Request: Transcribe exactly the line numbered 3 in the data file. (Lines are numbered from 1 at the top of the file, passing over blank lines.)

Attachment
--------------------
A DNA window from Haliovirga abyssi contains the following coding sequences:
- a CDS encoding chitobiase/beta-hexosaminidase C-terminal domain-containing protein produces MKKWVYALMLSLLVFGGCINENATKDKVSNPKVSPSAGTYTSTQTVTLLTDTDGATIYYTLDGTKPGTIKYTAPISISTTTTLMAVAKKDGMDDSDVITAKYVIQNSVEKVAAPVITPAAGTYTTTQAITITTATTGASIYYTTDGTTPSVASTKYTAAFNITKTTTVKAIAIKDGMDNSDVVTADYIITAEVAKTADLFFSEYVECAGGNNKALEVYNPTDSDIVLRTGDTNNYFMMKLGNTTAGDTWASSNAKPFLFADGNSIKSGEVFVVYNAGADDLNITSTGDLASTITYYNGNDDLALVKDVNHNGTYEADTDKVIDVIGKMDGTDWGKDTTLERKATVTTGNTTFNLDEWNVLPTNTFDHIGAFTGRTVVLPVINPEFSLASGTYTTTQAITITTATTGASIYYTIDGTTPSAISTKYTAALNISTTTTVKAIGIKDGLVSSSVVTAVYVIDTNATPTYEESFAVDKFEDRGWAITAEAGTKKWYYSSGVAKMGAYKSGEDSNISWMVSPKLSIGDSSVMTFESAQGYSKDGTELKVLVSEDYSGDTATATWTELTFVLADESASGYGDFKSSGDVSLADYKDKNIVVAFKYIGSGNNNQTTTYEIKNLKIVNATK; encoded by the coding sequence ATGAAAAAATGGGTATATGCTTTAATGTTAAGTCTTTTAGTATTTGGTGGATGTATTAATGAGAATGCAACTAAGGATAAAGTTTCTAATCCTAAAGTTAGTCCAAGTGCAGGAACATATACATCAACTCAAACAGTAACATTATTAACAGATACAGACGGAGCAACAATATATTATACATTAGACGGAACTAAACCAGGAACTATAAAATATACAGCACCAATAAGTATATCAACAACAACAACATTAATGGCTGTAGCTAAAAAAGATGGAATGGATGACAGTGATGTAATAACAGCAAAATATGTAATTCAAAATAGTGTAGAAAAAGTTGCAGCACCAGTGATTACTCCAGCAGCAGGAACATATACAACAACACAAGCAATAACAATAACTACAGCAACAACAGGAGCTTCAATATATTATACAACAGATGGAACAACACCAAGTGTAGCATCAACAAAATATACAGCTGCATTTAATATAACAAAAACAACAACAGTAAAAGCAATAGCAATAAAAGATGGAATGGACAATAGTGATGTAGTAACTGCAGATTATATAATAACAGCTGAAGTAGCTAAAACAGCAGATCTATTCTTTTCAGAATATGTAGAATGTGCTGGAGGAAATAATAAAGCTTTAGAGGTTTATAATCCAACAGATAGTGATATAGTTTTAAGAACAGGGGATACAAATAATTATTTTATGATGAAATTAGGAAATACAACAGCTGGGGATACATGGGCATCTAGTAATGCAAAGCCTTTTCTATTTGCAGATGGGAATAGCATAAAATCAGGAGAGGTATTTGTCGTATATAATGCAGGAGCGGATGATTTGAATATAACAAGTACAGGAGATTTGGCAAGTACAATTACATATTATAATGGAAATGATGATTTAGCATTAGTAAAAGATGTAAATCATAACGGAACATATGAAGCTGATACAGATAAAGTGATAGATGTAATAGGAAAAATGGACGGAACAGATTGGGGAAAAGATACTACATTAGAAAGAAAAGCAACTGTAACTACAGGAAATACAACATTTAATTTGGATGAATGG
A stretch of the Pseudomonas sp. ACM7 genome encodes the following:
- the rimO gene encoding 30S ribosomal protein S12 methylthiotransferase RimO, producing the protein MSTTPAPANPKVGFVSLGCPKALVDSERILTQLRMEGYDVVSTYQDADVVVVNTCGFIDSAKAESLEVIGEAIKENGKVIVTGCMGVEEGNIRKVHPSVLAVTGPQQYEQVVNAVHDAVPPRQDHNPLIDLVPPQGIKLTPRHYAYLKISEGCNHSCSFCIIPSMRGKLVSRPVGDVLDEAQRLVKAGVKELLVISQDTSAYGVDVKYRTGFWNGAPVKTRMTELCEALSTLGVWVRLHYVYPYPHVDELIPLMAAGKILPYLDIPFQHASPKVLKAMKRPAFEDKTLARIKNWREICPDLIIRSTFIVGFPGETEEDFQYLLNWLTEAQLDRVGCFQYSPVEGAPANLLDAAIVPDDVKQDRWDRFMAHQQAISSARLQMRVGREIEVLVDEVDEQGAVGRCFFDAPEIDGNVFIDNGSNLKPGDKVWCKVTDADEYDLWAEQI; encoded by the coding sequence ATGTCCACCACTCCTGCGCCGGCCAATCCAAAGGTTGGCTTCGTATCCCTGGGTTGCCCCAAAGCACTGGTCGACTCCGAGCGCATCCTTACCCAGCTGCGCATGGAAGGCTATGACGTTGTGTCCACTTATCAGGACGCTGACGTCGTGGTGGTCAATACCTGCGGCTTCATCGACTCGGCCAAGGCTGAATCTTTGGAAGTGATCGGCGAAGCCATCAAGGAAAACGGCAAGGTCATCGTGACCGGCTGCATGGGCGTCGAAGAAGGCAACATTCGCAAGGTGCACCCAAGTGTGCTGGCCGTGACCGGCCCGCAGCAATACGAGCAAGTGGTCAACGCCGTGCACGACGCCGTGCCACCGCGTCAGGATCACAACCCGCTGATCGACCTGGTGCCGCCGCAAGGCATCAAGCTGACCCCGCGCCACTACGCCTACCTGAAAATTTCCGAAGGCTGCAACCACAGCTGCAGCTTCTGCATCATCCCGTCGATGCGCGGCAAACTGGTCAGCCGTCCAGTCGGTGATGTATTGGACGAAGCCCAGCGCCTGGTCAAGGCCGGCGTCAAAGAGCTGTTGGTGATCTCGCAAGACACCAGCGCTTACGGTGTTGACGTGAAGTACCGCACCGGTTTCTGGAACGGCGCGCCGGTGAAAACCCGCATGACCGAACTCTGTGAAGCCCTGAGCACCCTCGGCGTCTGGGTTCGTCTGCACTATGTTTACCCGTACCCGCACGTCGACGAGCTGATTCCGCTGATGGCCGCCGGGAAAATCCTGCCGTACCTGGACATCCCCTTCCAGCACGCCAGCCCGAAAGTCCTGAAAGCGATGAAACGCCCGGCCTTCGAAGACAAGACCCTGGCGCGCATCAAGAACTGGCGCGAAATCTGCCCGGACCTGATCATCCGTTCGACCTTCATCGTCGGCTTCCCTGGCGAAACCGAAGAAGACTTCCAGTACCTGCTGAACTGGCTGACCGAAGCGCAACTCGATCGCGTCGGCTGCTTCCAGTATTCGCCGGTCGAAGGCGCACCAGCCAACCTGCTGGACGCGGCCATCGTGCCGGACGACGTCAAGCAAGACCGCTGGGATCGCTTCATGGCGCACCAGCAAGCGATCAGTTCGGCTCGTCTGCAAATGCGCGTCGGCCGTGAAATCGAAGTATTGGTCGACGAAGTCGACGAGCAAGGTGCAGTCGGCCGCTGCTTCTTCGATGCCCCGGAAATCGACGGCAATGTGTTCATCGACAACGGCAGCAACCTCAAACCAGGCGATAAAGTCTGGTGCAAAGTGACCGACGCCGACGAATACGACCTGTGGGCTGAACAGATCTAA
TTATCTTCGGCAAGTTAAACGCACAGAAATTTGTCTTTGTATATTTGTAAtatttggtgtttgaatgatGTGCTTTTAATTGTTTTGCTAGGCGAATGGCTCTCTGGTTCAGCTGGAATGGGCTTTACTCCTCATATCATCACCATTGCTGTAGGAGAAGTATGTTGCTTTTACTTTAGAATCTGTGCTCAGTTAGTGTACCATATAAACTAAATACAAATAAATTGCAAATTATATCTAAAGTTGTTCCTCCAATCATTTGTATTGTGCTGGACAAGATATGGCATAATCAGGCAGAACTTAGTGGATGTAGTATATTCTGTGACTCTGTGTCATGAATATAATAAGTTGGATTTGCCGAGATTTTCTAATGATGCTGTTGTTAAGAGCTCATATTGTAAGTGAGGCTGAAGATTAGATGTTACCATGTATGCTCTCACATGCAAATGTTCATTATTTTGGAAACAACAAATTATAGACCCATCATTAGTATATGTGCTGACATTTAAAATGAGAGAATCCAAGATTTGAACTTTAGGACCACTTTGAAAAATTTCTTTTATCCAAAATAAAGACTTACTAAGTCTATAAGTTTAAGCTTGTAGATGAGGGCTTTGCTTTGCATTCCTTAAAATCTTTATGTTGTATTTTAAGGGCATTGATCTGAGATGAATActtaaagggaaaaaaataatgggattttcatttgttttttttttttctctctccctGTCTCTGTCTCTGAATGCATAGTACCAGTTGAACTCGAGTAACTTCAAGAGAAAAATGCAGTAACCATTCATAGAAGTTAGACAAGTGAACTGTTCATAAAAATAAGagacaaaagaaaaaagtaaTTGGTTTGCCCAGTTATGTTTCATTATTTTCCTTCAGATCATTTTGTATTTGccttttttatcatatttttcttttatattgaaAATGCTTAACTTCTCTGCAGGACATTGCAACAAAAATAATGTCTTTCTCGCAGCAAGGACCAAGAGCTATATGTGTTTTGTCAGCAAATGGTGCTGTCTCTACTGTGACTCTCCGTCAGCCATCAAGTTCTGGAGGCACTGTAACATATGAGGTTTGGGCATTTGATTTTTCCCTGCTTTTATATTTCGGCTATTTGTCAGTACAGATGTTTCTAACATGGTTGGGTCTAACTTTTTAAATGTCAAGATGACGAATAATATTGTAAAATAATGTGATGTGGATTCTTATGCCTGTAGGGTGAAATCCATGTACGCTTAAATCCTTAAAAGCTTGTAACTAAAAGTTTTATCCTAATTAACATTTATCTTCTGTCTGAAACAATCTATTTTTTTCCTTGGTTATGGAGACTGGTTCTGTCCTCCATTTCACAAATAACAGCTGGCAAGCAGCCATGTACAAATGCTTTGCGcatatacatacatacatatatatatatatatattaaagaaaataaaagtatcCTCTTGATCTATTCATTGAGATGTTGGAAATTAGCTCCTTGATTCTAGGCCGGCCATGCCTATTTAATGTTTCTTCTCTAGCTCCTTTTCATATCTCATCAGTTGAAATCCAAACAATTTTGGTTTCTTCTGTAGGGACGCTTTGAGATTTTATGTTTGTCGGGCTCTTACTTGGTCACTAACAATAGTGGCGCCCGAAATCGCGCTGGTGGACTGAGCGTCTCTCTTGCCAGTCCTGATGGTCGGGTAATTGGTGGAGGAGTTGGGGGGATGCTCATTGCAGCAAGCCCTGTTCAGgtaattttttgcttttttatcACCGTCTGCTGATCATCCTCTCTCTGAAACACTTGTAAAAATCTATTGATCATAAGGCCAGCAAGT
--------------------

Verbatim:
A stretch of the Pseudomonas sp. ACM7 genome encodes the following: